Cooking shows today are the equivalent of talk shows in the early 2000s. On television, you’re bound to see at least one. It could be a rerun of Diners, Drive-ins, and Dives, in which Guy Fieri eats at a deep-Texas restaurant, or the most recent episode of a cooking or baking competition.
Science Daily investigated how the brain recognizes vision and discovered that vision takes up more than a third of our brain. As an outcome, when we see someone cooking on screen, our brains can imagine what it tastes like. These visual cues allow us to feel as if we are a part of the experience without having to actually try the food.
Baking has always had a character: bright aprons, sprinkles, and animal-shaped sweet treats. Color plays a significant role in this perception. According to this mode of philosophy, people perceive different meanings in different colors.
For example, we associate yellow with joy. The color scheme on TGBBS is blue and teal, which are both perceived as calming. People associate blue with sincerity and inspiration, whereas teal combines blue’s serenity with green’s optimism. It’s no surprise that people can’t take their eyes off TGBBS: the set is telling them to unwind.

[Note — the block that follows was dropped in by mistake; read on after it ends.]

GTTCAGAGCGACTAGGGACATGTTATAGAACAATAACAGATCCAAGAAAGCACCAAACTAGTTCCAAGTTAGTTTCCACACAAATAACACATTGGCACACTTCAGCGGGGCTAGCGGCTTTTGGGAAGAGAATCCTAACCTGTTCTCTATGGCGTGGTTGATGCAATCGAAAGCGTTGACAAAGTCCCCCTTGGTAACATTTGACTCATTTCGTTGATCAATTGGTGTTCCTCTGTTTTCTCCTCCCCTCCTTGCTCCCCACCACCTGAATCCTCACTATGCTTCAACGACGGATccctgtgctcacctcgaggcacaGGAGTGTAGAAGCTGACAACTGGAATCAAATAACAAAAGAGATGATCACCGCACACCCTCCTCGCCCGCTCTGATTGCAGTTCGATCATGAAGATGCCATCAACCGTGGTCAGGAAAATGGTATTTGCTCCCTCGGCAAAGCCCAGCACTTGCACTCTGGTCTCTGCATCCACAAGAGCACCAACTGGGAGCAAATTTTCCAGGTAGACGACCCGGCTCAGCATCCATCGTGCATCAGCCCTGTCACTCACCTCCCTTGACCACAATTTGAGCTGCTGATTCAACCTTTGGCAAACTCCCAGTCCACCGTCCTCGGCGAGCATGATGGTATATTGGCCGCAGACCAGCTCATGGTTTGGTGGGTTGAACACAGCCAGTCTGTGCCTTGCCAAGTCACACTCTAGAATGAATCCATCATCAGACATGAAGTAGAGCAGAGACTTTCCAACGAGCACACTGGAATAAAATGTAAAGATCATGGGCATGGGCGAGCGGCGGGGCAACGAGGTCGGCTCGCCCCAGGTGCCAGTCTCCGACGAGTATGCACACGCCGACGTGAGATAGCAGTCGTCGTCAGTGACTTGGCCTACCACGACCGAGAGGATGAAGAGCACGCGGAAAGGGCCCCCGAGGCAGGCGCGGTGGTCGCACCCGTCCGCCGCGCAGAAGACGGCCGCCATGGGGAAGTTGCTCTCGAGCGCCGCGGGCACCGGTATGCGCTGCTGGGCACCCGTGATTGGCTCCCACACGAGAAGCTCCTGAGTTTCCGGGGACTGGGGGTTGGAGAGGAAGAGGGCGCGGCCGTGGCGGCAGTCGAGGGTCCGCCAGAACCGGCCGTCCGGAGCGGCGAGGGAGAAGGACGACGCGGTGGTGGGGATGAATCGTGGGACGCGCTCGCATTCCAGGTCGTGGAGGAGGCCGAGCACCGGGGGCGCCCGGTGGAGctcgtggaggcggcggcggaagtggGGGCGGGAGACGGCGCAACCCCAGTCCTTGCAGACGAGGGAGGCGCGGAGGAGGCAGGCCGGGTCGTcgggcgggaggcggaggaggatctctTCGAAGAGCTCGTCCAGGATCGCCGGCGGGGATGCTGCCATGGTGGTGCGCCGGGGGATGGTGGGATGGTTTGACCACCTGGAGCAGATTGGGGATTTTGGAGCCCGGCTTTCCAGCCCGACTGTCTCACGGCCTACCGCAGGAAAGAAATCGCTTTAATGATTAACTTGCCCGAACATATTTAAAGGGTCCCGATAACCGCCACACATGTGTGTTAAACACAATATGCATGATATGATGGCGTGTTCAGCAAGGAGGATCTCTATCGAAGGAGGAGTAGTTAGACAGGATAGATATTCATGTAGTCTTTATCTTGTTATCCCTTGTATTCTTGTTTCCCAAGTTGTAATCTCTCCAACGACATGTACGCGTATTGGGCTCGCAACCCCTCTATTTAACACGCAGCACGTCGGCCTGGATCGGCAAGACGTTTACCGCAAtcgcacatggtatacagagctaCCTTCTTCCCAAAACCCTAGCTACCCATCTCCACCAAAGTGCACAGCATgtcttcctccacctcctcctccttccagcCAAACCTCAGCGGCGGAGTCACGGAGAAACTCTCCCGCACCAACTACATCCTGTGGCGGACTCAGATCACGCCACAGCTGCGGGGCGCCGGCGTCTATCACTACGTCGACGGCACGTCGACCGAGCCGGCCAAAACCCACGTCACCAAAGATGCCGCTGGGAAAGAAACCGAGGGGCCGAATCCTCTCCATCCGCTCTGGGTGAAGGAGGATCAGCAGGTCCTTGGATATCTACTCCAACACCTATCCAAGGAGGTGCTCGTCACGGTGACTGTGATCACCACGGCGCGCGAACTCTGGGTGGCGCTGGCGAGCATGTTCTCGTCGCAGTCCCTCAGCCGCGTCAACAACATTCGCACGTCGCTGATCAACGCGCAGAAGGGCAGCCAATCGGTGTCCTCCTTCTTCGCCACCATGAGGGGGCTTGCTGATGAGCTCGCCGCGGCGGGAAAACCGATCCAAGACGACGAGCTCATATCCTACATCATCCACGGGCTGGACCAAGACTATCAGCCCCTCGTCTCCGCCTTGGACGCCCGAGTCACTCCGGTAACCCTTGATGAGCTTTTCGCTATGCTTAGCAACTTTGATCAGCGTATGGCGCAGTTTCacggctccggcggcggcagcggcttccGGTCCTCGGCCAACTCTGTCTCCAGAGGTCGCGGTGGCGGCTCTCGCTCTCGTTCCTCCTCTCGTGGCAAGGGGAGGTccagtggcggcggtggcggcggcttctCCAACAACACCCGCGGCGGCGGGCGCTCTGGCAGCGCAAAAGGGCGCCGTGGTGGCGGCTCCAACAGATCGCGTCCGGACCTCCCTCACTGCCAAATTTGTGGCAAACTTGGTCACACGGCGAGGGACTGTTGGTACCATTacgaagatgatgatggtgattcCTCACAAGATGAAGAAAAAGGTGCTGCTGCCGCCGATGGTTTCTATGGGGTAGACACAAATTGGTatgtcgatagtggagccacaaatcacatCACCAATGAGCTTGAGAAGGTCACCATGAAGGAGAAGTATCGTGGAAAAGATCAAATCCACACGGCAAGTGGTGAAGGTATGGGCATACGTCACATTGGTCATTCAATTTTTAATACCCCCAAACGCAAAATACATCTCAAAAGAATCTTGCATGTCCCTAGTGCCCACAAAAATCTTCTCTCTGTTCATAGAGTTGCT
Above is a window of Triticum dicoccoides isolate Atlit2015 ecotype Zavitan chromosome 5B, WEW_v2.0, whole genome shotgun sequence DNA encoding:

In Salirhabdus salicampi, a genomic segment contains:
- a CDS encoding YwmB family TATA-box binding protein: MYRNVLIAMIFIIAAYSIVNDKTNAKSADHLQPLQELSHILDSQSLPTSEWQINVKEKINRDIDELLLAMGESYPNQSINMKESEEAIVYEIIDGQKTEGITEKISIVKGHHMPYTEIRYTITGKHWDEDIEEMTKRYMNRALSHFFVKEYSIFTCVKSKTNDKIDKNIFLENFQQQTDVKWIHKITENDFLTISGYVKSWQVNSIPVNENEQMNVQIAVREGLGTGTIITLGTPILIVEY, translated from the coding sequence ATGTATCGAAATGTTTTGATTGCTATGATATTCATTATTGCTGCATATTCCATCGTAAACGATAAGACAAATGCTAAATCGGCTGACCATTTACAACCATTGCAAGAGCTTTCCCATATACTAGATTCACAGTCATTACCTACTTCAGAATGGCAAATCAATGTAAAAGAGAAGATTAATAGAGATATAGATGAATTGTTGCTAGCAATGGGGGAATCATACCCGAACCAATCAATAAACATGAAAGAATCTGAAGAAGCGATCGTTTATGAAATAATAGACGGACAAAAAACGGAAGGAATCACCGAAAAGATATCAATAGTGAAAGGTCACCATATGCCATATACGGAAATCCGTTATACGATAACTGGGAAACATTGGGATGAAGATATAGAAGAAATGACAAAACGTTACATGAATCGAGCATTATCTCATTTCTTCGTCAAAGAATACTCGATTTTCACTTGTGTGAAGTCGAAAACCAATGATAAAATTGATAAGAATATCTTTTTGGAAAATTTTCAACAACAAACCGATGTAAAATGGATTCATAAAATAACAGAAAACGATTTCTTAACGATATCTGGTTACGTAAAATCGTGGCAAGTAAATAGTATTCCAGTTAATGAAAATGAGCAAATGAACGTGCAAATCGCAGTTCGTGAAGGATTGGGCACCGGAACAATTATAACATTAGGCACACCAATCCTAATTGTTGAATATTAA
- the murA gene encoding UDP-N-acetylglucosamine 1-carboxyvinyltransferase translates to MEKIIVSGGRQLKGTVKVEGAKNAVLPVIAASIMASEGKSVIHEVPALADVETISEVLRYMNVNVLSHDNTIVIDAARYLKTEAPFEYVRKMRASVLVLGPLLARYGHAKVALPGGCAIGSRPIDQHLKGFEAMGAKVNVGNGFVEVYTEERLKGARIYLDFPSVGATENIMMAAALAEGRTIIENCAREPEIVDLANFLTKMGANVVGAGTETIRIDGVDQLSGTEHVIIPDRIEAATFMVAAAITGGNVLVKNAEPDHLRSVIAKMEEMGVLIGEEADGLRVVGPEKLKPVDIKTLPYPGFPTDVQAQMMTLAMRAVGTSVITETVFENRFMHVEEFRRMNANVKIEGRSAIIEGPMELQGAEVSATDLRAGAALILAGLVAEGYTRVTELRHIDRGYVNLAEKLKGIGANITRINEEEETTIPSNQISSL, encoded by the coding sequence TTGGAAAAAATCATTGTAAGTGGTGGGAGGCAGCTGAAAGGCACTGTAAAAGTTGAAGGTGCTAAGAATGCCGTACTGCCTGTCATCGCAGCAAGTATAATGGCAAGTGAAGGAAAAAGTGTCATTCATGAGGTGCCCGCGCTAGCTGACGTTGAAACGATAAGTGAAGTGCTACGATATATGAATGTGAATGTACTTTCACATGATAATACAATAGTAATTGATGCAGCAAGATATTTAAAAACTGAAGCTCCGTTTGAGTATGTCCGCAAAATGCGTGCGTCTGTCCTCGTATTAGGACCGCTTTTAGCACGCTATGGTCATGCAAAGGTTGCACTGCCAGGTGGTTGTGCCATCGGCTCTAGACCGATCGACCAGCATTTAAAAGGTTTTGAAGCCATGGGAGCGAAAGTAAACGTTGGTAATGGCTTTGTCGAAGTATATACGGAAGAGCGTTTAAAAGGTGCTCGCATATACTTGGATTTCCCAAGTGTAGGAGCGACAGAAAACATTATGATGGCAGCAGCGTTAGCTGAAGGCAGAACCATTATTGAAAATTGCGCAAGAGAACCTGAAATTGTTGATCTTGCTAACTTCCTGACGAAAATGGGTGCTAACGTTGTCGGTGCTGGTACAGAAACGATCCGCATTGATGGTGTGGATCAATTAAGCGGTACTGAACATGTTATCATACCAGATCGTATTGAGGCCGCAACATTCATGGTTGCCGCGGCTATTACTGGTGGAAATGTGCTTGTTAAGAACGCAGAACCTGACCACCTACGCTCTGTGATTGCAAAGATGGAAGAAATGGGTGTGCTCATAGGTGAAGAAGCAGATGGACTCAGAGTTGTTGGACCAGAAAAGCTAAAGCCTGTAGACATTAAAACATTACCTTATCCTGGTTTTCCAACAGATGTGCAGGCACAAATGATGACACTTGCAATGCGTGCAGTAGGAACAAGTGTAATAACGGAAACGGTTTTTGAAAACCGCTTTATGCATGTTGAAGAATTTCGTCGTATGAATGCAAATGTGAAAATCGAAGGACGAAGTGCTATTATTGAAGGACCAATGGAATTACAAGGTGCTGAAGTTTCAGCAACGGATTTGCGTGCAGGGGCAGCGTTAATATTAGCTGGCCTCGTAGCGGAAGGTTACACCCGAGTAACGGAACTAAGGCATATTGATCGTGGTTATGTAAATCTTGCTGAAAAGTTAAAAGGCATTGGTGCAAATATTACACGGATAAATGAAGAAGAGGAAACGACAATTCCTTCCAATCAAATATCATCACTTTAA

We’ve seen an abundance of popular media on the topic as cooking and food have become symbols of entertainment. Food videos have made their way onto a variety of platforms, including social media, including cooking shows on television.
Food culture is prevalent in today’s entertainment. Cooking shows on television continue to be popular, with color psychology explaining why many people enjoy them. New types of online cooking and food media are beginning to challenge TV cooking shows, and it will be interesting to see where this genre goes next.